5 Age Stereotypes We’re Breaking Down With Positive Ageing

Old and outdated stereotypes still exist and they’re damaging society and the over 50 age group. What do you think of when you consider the word ‘old’?

Chances are, even with a neutral outlook on the older demographic a few negative words came to mind, this is because our views towards age has been shaped by the old and redundant stereotypes that are yet to be beaten.

By representing the older demographic in a true light, we can put a rest to these outdated stereotypes which continue to exist due to the fact that the media doesn’t represent the over 50s.

Without an updated portrayal of the over 50s, attitudes and opinions towards them aren’t going to change. They’re an invisible demographic. Underrepresented by the media and brands to the extent that a survey of 50,000 in this demographic by SunLife showed that:

  • 89% of respondents said they believed brands weren’t interested in them
  •  72% thought the representation of over 50s is stereotypical and outdated

So why are these stereotypes such a problem?

Research in 2015 by the University of Kent concluded that stereotypes are a ‘major problem’ for this demographic, while also proving they are incredibly damaging.

They study concluded that “older adults’ memory and cognitive performance is negatively affected in situations that signal or remind them of negative age stereotypes.”

“The meta-analysis showed that even a hint that performance was being pre-judged because of age criteria was enough to affect older people’s performance.”

These stereotypes can begin circulating the workplace towards someone as young as 45 years of age, which is more alarming considering the average age in the UK is 40 years old.

So what are the stereotypes we’re talking about, and why are they completely wrong?

1. Weak

This is not the case at all, more and more over 50s are recognising the importance of exercise and weight training. Although we naturally lose muscle mass and bone density as we get older, many combat this through weight training.

2. Unable to learn/change

We’ve all heard the cliche, “you can’t teach an old dog new tricks” but if anything this is down to the individual’s choice to be negligent.

Our intelligence continues to grow as we age, we become wiser, more emotionally intelligent, reasoning and problem skills improve. Older people have the capacity to learn new skills and change their perspectives, and doing so is proven to maintain brain health and keep us psychologically sharp.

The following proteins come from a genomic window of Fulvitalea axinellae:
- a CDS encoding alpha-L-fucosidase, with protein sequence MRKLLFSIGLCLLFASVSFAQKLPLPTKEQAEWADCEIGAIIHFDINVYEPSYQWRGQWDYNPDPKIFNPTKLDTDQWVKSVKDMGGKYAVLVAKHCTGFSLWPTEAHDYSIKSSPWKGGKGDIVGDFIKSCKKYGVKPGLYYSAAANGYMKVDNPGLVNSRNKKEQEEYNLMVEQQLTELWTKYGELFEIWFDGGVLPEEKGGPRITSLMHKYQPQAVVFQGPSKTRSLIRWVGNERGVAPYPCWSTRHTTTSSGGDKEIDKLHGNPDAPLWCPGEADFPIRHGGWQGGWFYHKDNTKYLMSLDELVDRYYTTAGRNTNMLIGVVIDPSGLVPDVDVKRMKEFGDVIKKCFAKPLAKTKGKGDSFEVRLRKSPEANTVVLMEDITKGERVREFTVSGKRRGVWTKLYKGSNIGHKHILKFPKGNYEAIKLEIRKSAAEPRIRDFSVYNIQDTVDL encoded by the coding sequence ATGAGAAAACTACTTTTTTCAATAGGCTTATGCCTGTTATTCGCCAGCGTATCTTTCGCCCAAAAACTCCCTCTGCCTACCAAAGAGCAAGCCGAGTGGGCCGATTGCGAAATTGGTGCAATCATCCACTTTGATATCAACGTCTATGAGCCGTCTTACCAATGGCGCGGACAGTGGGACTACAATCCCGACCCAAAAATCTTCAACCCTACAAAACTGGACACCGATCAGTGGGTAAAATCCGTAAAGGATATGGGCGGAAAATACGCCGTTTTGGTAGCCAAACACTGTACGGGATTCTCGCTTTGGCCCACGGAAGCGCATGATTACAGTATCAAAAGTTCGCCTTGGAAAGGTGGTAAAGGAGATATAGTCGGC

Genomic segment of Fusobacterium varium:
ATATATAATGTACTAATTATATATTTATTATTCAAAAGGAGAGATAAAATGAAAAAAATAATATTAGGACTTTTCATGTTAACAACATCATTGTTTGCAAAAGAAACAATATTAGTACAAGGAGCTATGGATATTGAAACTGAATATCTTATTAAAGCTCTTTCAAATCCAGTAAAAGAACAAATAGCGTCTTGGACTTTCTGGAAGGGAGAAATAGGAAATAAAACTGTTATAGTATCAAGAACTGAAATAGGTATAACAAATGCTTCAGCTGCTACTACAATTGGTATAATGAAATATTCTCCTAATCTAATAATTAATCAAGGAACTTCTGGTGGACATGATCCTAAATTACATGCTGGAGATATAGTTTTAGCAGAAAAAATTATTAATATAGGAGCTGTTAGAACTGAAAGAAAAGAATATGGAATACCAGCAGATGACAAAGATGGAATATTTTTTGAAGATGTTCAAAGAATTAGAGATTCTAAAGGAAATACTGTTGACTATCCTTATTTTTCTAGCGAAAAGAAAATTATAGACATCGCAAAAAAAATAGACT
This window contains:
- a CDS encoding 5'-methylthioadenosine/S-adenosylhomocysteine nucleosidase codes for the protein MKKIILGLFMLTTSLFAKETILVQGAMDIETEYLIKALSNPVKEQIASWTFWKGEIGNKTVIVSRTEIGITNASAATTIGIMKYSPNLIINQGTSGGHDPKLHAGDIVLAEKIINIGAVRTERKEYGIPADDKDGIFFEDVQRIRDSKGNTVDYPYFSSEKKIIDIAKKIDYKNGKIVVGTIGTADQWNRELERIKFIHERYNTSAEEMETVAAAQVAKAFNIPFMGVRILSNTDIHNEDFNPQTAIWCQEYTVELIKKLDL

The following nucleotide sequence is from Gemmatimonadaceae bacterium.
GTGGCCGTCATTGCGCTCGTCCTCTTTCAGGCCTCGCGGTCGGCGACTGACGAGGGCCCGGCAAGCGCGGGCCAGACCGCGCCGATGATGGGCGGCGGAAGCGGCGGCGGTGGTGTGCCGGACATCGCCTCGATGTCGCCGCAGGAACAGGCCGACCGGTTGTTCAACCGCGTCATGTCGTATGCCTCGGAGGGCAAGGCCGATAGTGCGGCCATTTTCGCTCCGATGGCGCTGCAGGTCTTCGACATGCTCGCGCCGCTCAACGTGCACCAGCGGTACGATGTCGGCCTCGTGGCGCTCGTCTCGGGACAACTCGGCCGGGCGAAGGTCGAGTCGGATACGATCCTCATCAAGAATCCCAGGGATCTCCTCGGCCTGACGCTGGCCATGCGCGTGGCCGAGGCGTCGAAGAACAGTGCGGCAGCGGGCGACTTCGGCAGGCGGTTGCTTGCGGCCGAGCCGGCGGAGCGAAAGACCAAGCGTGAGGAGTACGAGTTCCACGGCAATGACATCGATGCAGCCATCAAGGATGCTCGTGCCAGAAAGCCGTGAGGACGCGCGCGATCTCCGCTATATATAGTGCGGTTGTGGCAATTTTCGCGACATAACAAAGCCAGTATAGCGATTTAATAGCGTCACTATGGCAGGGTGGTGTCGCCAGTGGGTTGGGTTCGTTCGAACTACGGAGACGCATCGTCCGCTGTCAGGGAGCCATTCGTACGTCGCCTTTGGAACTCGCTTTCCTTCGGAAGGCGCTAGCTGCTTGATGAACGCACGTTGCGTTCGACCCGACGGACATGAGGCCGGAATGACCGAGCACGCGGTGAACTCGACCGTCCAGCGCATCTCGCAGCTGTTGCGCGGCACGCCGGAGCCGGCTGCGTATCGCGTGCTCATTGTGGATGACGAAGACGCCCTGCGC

3. Unproductive

This one’s a complete misconception. Findings in a Pew research centre survey  show work ethic is one of the main differences between millennials and the older workforce. Nearly 60% of respondents cited work ethic as one of the big differences between young and old while three-fourths of respondents said older people have a better work ethic.

Although a positive work ethic doesn’t always correlate to productivity, with decades of experience in their industry and expertise, over 50s are more likely to be the most efficient workers.

4. Not sexually active

There’s a stigma with old age and sex. A 2014 Saga survey of 9,685 people aged over 50 found 60% are sexually active and 23 per cent are having sex once a week.

Our sex lives don’t stop at a certain age, and studies show that sex gets better as we grow older. In a study published by researchers at the University of Manchester, 80 percent of sexually active men over 50 admit to being satisfied with their sex lives, while 85 percent of sexually active women between the ages of 60 to 69 are satisfied with theirs.

5. A burden to society

The older age group are an asset and superpower to society. Over 50’s make up a third of the UK population but hold 80% of it’s wealth. Their consumer spending hasn’t dwindled either because of Brexit, which has increased 4.4% in the last decade.

They’re leading the way for job creation, generating 10 million jobs in 2016. This makes the economic contribution of the over 50s greater than any other age group.

It’s time we put these toxic and outdated stereotypes – and the resulting prejudice and discrimination they cause – to rest.

Age improves us in so many ways and it’s about time we started celebrating it.


Share this story.

Go to Top